Two engineering concepts governed the design of the friction apparatus.   They are static friction and kinetic friction.  Using a test block of known weight and geometry, it is possible to determine both coefficients via a simple experiment.

Static friction, Fs, is defined as the frictional force that prevents the block from going into motion.  It is defined as the product of the coefficient of static friction, ms, and the normal force, N.  When on an inclined plane, the normal force is dependent on the angle of inclination, q, and the weight, W, of the block.  Through summation of forces, it can be determined that the following equation holds, given the figure:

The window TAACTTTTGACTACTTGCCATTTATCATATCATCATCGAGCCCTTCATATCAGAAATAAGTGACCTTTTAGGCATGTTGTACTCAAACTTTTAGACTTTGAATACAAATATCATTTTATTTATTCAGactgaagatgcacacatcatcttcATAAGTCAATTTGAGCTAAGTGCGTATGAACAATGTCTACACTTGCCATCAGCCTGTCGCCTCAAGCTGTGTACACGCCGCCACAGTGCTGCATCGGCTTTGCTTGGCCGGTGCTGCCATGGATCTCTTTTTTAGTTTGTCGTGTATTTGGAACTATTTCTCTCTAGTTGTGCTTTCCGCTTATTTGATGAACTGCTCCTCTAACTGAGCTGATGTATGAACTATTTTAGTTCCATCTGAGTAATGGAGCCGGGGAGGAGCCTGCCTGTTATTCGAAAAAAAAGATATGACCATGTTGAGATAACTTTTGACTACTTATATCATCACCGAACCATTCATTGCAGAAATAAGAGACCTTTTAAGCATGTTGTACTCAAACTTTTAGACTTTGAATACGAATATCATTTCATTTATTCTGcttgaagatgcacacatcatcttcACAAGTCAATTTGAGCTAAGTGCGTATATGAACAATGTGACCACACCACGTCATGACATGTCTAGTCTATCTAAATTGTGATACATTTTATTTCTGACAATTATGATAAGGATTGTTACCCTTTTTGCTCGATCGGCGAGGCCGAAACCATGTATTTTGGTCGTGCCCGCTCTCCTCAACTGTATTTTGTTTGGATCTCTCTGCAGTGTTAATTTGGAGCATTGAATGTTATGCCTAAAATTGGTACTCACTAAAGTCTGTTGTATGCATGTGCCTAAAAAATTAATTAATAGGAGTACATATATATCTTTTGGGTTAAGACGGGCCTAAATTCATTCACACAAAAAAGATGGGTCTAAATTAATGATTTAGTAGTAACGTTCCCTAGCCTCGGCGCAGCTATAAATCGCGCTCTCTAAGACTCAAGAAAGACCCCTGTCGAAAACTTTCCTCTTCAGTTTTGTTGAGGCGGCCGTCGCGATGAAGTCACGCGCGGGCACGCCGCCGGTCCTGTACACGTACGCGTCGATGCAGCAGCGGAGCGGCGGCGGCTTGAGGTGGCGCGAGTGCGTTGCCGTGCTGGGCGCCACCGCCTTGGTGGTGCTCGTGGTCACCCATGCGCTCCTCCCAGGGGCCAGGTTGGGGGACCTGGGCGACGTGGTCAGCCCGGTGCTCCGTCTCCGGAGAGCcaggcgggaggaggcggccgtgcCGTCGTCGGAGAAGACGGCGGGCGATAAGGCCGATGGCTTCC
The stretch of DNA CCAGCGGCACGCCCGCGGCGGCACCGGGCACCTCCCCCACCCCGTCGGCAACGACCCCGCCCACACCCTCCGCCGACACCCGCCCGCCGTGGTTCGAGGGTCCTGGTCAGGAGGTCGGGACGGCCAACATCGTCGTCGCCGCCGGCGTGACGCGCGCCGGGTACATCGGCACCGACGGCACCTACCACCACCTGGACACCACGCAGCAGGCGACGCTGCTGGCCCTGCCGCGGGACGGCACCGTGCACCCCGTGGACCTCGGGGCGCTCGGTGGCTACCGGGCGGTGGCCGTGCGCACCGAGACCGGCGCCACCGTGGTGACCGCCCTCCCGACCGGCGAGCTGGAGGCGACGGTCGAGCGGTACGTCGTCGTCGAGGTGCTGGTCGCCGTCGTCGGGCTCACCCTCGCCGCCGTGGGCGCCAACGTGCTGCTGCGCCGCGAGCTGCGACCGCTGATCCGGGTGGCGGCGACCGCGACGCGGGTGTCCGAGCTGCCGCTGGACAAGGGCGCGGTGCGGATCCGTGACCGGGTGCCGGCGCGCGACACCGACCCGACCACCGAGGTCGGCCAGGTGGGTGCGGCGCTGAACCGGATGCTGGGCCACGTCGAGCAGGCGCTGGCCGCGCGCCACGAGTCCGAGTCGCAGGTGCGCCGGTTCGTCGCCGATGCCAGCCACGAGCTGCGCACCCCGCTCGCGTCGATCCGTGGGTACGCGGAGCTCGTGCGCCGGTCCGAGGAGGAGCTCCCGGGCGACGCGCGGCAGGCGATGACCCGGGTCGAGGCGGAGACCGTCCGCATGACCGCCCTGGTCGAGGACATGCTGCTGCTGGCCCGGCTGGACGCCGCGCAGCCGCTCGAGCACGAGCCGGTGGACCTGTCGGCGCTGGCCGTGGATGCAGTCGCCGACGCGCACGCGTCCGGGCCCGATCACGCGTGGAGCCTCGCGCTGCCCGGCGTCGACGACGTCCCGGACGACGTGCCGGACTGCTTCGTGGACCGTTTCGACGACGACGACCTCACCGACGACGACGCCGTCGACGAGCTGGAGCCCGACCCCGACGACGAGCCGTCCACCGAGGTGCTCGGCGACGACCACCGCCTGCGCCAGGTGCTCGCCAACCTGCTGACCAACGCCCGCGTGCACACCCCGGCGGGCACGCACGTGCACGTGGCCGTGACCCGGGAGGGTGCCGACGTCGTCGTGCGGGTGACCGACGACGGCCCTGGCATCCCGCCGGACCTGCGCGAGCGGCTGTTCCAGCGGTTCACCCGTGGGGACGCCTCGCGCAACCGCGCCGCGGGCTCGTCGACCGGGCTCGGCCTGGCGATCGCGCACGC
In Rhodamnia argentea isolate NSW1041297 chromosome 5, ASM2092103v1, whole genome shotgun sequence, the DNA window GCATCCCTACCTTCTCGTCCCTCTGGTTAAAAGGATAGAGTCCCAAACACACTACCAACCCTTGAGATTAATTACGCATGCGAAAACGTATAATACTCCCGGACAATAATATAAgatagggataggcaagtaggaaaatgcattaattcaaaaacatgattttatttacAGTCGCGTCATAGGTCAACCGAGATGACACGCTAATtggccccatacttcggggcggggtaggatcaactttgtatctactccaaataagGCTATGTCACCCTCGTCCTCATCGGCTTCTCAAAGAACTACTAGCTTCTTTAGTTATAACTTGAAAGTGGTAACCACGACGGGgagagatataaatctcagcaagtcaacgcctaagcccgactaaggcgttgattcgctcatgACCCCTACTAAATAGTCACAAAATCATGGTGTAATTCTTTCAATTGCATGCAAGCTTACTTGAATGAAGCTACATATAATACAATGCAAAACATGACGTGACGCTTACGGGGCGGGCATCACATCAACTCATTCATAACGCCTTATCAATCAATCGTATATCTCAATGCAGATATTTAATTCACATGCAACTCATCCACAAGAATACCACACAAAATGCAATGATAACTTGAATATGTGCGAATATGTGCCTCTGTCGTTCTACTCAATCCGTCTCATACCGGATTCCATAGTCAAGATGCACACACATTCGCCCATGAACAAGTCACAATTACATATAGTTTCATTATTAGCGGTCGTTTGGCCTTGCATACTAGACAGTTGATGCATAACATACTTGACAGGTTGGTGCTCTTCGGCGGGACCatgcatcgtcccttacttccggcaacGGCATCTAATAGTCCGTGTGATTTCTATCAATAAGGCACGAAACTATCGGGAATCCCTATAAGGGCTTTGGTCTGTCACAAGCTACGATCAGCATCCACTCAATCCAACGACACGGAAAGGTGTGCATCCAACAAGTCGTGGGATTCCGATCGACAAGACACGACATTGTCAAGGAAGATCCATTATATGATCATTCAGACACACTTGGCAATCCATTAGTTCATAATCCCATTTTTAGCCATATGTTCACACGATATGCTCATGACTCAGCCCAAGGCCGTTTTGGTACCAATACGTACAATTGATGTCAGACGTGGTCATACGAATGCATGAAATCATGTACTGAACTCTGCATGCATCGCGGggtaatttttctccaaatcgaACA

Kinetic friction, F,  is defined as the frictional force that retards motion once it has started.  It can be determined using the law of conservation of energy.  When a block travels between two points along an inclined slope, we can set the bottom point as having kinetic energy (KE) and no gravitational potential energy (PE).  The top point can be defined as having PE and no KE.  The values of the total energy possessed by the block at these two points are not equal.  The difference in this energy is due to friction.  The following variables need to be determined before applying the formula for the coefficient of kinetic friction, mk: the distance, d, of the test specimen; the time, Dt, the block takes to pass through the photo gate timer (thus producing the velocity, V); and the angle, q, of inclination.  Additionally, gravity, g, must be considered.  Using algebra, it can be determined that the following equation holds, given the figure and variables: